NJ lawmakers look for overhaul of state's antiquated Medicaid, food stamp system


Lawmakers frustrated by five years of delays and more than $100 million in spending to overhaul the state's antiquated system for Medicaid and food stamp benefits want to know when, or if, it will be brought into the 21st century.


The delay to implement what is known as the Consolidated Assistance Support System, a centralized computer network for social service programs, has caused serious backlogs and raised concerns that federal and state money has been wasted on a system that may never go into operation.

On Thursday, the Assembly Human Services Committee heard testimony from the state auditor, who through a separate audit in 2013 stumbled upon what he called the project’s “significant barriers to completion,” as well as representatives from sectors affected by the delays. The committee also cleared two bills aimed at speeding up benefits to recipients of the Supplemental Nutrition Assistance Program, or SNAP, formerly known as food stamps.

The state and federal government have already spent about $118 million on the computer system and could spend a total of $227 million with no clear answer on whether it will ever become functional. The system, which was to be created by Hewlett-Packard, was designed to consolidate application and eligibility information for the SNAP and Medicaid programs in all 21 counties. The current system is fractured, and agency workers are manually inputting data, often into multiple systems.

Hewlett-Packard received the contract in 2009 and was supposed to have the system running by this July. But the project had widespread problems – a lack of resources, a revolving door of managers and numerous “red flags,” auditors said. The Department of Human Services is canceling the contract with Hewlett-Packard.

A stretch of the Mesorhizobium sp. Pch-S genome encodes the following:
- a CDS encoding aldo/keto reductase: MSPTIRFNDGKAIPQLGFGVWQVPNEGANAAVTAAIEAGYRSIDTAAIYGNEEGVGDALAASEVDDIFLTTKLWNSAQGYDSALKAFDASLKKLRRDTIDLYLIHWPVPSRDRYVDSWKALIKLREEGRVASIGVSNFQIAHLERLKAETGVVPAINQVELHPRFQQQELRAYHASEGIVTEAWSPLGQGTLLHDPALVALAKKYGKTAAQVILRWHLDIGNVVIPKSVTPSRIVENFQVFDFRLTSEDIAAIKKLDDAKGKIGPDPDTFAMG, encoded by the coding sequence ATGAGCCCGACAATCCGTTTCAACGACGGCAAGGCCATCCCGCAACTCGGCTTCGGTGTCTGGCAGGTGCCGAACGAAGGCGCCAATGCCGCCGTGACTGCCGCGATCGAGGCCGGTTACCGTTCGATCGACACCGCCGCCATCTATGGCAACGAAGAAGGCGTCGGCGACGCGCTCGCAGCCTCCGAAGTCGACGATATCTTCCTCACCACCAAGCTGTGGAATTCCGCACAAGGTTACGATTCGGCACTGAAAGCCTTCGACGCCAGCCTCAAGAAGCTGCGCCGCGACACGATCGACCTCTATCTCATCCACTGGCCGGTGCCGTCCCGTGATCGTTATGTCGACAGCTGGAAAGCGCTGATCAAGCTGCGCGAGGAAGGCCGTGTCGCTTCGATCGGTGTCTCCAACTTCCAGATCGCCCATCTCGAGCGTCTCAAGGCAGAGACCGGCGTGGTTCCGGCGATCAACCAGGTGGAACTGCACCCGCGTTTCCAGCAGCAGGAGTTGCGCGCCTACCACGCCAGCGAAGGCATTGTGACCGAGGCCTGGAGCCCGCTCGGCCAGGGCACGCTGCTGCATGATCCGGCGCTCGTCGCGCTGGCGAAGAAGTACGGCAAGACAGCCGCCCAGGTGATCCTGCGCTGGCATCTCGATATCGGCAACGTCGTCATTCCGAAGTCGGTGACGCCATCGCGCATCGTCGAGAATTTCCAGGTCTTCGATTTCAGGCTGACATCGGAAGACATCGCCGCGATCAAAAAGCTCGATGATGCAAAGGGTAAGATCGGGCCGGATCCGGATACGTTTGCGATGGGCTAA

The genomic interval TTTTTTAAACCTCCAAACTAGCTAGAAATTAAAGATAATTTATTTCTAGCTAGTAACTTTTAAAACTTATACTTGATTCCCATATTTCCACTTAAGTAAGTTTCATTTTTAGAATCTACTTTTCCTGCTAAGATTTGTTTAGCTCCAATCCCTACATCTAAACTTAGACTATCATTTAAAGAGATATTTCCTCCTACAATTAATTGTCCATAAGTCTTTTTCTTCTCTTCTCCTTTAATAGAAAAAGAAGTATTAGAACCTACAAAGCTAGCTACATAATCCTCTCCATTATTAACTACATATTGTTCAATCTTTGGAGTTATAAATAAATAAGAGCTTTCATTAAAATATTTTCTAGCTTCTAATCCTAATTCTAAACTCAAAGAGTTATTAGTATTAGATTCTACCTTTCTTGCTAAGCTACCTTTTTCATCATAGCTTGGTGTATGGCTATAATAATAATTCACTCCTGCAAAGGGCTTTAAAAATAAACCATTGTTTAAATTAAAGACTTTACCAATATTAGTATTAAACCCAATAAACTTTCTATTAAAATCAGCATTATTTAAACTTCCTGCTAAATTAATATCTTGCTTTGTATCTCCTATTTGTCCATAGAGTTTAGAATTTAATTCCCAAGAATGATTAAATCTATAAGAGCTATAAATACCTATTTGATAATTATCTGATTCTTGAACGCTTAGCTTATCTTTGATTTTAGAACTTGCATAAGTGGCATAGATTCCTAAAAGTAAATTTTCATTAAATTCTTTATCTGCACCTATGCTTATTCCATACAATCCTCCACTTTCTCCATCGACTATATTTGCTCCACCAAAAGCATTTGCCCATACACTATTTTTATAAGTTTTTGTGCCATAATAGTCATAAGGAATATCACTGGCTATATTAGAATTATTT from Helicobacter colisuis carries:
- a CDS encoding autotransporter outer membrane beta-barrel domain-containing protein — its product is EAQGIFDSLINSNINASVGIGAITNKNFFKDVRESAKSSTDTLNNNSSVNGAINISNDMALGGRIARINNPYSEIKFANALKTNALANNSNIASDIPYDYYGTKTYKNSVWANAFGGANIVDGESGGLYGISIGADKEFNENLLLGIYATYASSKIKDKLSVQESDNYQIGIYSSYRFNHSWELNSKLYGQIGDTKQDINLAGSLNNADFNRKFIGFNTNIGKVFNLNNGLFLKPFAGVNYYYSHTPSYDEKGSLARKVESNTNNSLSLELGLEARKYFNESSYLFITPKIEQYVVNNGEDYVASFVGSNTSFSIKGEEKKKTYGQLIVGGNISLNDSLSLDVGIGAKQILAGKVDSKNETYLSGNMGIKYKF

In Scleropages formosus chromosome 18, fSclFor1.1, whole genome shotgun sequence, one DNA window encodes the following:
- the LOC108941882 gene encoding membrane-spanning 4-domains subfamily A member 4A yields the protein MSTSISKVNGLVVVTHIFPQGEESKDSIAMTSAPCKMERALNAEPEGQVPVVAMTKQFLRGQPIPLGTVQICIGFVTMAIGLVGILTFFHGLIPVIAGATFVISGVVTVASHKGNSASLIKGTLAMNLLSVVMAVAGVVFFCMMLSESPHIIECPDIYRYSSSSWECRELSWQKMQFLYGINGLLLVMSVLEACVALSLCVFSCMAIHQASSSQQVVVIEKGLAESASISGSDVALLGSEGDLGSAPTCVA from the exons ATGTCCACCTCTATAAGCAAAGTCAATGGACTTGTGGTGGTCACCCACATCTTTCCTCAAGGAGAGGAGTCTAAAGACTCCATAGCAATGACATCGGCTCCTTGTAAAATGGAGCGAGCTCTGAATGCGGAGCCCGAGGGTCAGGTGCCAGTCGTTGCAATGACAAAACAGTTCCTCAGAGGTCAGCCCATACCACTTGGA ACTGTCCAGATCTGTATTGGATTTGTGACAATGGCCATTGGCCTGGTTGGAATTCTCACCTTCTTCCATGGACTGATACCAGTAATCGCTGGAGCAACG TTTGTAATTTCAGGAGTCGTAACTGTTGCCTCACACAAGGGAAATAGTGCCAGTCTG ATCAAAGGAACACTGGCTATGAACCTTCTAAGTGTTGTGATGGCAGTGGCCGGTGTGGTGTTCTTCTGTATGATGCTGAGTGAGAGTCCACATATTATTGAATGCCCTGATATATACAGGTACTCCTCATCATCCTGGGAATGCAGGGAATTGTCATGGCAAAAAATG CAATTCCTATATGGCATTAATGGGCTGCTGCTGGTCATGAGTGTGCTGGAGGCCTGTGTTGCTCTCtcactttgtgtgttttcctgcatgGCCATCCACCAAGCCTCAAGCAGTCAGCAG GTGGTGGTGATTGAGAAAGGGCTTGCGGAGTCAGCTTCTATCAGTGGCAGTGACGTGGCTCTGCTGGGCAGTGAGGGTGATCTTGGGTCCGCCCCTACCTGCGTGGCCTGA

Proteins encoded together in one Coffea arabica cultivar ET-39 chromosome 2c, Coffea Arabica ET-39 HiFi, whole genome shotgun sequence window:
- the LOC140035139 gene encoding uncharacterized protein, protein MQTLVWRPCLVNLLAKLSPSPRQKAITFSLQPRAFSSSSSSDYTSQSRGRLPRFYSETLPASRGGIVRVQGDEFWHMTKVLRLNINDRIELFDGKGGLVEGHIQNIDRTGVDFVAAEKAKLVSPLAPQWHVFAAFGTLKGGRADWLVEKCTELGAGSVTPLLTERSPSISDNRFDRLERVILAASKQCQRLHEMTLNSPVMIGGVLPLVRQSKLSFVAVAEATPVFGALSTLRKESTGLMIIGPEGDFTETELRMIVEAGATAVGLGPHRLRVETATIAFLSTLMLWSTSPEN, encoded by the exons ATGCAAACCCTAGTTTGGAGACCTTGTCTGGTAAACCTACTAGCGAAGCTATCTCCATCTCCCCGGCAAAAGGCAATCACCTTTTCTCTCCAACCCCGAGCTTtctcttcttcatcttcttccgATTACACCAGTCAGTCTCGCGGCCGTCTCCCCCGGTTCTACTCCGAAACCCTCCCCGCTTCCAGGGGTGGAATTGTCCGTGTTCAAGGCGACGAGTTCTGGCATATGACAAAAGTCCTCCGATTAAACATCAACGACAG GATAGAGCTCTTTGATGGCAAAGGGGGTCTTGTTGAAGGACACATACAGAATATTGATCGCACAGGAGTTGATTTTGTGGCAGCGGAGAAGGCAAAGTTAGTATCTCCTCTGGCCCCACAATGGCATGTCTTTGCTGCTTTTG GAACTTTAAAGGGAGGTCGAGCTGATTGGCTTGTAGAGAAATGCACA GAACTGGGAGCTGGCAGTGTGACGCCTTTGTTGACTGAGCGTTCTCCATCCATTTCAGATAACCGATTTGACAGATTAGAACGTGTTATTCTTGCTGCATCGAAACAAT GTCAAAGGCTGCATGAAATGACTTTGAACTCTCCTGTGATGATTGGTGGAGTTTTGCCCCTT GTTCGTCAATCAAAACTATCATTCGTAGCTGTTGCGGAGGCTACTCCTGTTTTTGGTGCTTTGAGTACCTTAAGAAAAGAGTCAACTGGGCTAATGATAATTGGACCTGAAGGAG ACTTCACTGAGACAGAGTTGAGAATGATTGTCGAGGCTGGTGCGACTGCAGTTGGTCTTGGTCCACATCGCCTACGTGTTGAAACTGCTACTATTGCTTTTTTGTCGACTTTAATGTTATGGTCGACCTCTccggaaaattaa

“I’m very disturbed by this, because for the past four years it seems like we have just been adding to the distress of families that are in need of this, families that are hungry,” said Gabriela Mosquera, D-Gloucester.

North Jersey’s low-income residents have felt the effects. Bergen and Passaic counties are in the state’s top 10 identified by human services “to be of most concern” because of SNAP application backlogs. In Medicaid, Bergen County had a high of 2,661 application cases backlogged, according to the department.

“It’s creating havoc with lives,” said Valerie Vainieri Huttle, D-Englewood, the committee’s chairwoman. “When you’re spending these kinds of dollars on a computer system, you’d think it’d be up and running without glitches.”

The department declined to comment due to negotiations to terminate the contract. Commissioner Jennifer Velez also declined to testify about the project for the same reason. She did, however, send a letter to the committee saying the department was providing training and technical assistance to all counties to help “improve performance outcomes” for SNAP and has sent “many” of the backlogged Medicaid cases to a contractor for processing.

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